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Archives



Mice of Black / 6 Lineage and MPV


Prepared by Dr. Michael Huerkamp


A rumor that was initiated on a transgenic listserver and that has been swirling around here since early August has been that C57BL/6 (aka B6) mice had an idiosyncratic tendency to not produce antibodies to MPV after infection. I have spoken to investigators at the University of Missouri and Yale University who have done extensive research with MPV and neither could corroborate that this rumor has much basis in fact. The rumor seems to be related to a single set of unpublished pathogenesis experiments involving a number of mouse strains, including B6, and terminated by design at day 10 post-infection. The B6 mice used in these studies (n=5) did not seroconvert by 10 days post-infection. C3H mice seroconverted quickly, but DBA and A strain mice were also poor responders over 10 days. It should be noted, however, that it typically takes 7-21 days for an immunocompetent mouse to seroconvert following infection and this is dependent upon the genotype of the mouse and strain and quantity of virus, among other factors. It should also be noted that the aforementioned study was directed at studying viral pathogenesis and not assessing diagnostic antibody response. Up to 6 weeks may be necessary to obtain an MPV seroconversion in mice. Little other research has been done specifically with MPV infection in B6 mice; BALB/c and SENCAR mice have been used most commonly.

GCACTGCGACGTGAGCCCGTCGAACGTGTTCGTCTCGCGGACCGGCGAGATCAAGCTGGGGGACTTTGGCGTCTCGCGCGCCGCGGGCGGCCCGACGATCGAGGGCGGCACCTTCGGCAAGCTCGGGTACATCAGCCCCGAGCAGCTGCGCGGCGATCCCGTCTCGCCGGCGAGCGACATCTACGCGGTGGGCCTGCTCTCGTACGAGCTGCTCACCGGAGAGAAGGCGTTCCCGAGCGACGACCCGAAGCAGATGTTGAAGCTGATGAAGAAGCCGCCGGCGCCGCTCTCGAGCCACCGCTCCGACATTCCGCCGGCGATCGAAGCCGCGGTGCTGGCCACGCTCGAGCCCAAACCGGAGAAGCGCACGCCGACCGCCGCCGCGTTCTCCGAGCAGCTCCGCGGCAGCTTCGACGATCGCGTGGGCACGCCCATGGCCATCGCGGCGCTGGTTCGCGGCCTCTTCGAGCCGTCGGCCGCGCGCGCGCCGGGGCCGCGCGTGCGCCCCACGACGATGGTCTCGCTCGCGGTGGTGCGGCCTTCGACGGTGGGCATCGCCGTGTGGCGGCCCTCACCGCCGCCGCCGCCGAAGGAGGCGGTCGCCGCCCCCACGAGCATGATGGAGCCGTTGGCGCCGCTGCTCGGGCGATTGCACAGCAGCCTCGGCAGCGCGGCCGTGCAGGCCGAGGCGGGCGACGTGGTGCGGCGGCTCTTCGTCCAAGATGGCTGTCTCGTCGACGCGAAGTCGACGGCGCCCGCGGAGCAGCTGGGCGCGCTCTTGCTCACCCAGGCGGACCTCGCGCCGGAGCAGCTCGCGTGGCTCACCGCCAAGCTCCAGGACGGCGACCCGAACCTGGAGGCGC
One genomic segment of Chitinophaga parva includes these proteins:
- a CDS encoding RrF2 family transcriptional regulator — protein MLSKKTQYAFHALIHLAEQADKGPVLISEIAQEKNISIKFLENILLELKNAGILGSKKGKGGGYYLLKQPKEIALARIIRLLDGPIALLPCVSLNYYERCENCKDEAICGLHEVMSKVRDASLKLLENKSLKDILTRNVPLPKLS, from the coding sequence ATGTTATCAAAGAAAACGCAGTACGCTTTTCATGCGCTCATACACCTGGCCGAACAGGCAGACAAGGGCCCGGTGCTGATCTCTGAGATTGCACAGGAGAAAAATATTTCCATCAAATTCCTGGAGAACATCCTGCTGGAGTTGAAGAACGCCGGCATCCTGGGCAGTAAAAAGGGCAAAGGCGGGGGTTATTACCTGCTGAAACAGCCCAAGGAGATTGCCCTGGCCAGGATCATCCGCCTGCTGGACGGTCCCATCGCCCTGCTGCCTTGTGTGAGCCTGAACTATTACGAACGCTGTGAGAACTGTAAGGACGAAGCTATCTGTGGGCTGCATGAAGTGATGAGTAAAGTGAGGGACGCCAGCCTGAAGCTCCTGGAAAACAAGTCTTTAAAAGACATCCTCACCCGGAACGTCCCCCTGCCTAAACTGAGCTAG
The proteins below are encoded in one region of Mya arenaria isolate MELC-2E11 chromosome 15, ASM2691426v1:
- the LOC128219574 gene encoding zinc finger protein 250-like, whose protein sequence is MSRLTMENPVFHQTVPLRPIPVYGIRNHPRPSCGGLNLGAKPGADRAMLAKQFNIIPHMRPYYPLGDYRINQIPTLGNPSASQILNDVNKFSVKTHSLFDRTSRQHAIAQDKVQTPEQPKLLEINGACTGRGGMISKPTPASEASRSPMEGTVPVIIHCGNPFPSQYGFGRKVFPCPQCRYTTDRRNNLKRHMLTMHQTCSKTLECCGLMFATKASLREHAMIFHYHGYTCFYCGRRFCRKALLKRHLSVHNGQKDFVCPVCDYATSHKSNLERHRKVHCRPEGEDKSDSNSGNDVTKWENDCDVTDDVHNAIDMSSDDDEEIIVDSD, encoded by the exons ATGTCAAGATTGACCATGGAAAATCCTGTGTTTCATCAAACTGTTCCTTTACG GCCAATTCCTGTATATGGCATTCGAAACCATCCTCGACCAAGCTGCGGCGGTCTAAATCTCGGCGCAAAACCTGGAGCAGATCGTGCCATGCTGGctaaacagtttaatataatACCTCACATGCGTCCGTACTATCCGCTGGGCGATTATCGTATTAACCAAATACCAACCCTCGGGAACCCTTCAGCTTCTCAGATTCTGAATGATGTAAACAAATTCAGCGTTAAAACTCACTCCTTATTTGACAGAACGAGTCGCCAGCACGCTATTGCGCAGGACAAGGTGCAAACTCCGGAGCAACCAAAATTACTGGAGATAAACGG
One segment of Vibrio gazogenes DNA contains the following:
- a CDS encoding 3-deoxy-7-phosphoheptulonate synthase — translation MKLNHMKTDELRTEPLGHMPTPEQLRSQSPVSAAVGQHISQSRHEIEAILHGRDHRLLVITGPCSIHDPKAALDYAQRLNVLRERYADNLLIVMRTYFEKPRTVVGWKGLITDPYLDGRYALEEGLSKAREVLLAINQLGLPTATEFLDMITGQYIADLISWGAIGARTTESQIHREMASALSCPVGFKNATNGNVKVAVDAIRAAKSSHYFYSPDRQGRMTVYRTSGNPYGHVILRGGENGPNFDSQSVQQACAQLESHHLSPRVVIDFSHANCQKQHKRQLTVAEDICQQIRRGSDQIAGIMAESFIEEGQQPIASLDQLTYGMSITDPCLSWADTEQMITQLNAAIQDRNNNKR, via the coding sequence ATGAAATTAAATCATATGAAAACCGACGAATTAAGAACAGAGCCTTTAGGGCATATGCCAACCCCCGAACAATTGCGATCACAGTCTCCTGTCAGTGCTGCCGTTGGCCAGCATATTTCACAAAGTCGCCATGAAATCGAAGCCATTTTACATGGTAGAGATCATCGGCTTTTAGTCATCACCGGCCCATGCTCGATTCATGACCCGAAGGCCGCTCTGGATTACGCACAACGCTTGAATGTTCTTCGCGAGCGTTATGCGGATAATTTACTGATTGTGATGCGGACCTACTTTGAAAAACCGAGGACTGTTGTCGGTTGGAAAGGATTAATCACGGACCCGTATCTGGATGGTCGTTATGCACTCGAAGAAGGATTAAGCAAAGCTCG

Intuitively, one would expect that an immunocompetent strain, such as B6, given an infectious inoculum and sufficient time would develop a detectable antibody titer. In fact, the B6 strain is noted to be a very robust antibody responder to many infectious agents. They are, for example, more sensitive in converting to MHV seropositivity than C3H, BALB/c or DBA/2 mice (Lab Animals 17: 90-4, 1983; Lab Animals 25: 106-9, 1991) and are noted to show a profound antibody response to ectromelia virus (Bacteriol Rev 23: 61-95, 1959). It seems incongruous that B6 mice would produce antibodies to so many pathogens, but not MPV. Consequently, we believe that B6 mice infected with MPV should develop serum antibody that will be detectable diagnostically. We thus believe that serologic assessments of B6 mice from our colonies were valid and useful.